Esther 3:1 – “After these events, King Xerxes honored Haman son of Hammedatha, the Agagite, elevating him and giving him a seat of honor higher than that of all the other nobles.”
Haman the Agagite was the main enemy of God’s people in the book of Esther. He was apparently a descendent of Agag, an Amalekite king. Hebrew scholars since ancient times have identified Haman with the Agag in 1 Samuel 15.
Israel had a centuries-long conflict with the Amalekites, which ends in the book of Esther. The problems with the Amalekites began when the Israelites first left Egypt in the Exodus for the Promised Land (see Exodus 17:8-16 and Deuteronomy 25:17-19). The Amalekites attacked Israel from behind, targeting the weakest ones who lagged at the back of the march. This was the battle where Moses lifted his hands in the air on a nearby hilltop, which enabled the Israelites to win in the end.
“When you were weary and worn out, they met you on your journey and cut off all who were lagging behind; they had no fear of God.” (Deuteronomy 25:18) King Saul was supposed to destroy the Amalekites completely, to fulfill the mandate of Deuteronomy 25:19; but he let some survive, and they continued to be enemies of God’s people (see 1 Chronicles 4:42-43).
“Then Saul attacked the Amalekites all the way from Havilah to Shur, to the east of Egypt. He took Agag king of the Amalekites alive, and all his people he totally destroyed with the sword. But Saul and the army spared Agag and the best of the sheep and cattle, the fat calves and lambs—everything that was good. These they were unwilling to destroy completely, but everything that was despised and weak they totally destroyed.” (1 Samuel 15:7-9; see also 1 Samuel 15:20).
Hidden in the background of the Esther story is this unfinished business between God and the Amalekites from the days of Saul, which actually started when the Israelites first came out of Egypt. Saul had spared Agag’s life in disobedience to God’s command. In Esther, Haman sought to attack and destroy the Israelites, as his ancestors had done, but this time God’s destruction of this enemy is complete. Haman and all his sons died (see Esther 9:7-10).
Mordecai, the relative of Saul – “Now there was in the citadel of Susa a Jew of the tribe of Benjamin, named Mordecai son of Jair, the son of Shimei, the son of Kish, who had been carried into exile from Jerusalem by Nebuchadnezzar king of Babylon, among those taken captive with Jehoiachin king of Judah…” (Esther 2:5-6). Where previously Saul had failed in fulfilling his duty, Mordecai succeeds. Kish, the Benjamite, was the name of the father of King Saul. (Note that Mordecai was not Kish’s great-grandson – Hebrew genealogies often skipped many generations at a time, mentioning only a few of the noteworthy names in the lineage). Shimei may be an allusion to Saul’s most notorious relative in the Bible: As King David approached Bahurim, a man from the same clan as Saul’s family came out from there. His name was Shimei son of Gera, and he cursed as he came out. He pelted David and all the king’s officials with stones, though all the troops and the special guard were on David’s right and left. As he cursed, Shimei said, “Get out, get out, you man of blood, you scoundrel.” (2 Samuel 16:5-7).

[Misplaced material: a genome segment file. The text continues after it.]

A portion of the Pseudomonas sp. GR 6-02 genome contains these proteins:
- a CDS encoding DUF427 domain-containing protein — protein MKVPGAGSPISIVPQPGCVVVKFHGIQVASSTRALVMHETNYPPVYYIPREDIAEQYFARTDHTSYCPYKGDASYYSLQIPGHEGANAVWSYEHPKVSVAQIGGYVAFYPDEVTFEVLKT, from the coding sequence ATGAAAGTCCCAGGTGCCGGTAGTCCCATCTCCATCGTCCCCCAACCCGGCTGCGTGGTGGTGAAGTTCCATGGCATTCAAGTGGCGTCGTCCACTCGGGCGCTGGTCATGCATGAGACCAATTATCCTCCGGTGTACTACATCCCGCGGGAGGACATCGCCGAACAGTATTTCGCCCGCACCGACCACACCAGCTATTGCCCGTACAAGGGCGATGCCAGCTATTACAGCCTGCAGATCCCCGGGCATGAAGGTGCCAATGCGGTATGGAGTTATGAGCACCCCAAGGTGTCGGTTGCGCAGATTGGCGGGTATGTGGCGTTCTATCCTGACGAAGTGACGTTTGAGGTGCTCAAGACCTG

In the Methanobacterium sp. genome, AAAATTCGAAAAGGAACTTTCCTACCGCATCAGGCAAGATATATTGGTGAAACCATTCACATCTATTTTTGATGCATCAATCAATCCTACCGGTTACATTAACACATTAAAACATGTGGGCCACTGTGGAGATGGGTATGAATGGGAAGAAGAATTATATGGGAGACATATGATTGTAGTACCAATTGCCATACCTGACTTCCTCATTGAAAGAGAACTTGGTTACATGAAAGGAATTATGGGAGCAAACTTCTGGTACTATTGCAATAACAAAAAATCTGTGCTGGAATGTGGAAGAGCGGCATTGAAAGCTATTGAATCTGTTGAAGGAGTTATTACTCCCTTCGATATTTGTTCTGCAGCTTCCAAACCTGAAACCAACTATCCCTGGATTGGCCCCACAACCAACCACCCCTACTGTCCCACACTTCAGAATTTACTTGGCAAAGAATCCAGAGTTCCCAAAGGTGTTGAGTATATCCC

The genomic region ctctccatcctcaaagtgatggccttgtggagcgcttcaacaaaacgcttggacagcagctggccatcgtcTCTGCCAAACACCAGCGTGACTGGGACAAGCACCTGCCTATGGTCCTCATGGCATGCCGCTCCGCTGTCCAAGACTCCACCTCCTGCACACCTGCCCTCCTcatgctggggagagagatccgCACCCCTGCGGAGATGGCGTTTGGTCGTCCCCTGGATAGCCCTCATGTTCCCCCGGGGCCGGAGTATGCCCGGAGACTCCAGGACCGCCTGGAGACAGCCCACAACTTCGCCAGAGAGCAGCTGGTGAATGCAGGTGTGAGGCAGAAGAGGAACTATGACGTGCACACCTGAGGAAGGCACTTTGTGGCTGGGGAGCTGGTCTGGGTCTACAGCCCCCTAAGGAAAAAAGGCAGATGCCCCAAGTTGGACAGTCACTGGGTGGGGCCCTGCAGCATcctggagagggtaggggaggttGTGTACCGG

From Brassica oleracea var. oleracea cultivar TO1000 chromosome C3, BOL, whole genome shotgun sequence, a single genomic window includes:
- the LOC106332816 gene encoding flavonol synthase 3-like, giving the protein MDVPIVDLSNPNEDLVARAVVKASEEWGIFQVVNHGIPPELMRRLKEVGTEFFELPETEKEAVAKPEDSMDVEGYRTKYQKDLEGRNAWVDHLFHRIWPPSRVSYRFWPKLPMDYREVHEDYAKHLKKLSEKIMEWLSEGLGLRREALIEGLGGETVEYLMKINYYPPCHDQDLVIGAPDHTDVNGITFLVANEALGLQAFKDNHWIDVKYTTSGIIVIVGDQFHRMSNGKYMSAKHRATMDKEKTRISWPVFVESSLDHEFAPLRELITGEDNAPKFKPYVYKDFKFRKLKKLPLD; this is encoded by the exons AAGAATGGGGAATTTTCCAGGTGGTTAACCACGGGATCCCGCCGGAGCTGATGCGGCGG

Shimei was the son of Gera, not the son of Kish, but may have been a grandson of Kish, that is, Saul’s nephew – the Bible only says he was a relative of Kish, Saul’s father. There is a redemption story operating in the background of the story of Esther, where a godly man who came from the family of Saul finally overcame the descendent of Agag. God fulfills everything He says in His Word.
The number 500 has special symbolic significance in reference to the Amalekites. 500 was the number of Amalekites the Israelites defeated in 1 Chronicles 4:42-43. In addition, the story of Haman and Mordecai occurs almost exactly 500 years after the story of King Agag and King Saul. 500 was the number of enemies that the Jews defeated in the capital of Persia under Mordecai’s edict (see Esther 9:11).
The characters in Esther, therefore, have symbolic meaning, both for the past and the future. They allude to the past and to a moment of failure in Israel’s history when God taught them an important lesson. The characters also point forward prophetically to our own struggle in Christianity between those controlled by the Holy Spirit and those who want to exercise their own control over God’s project.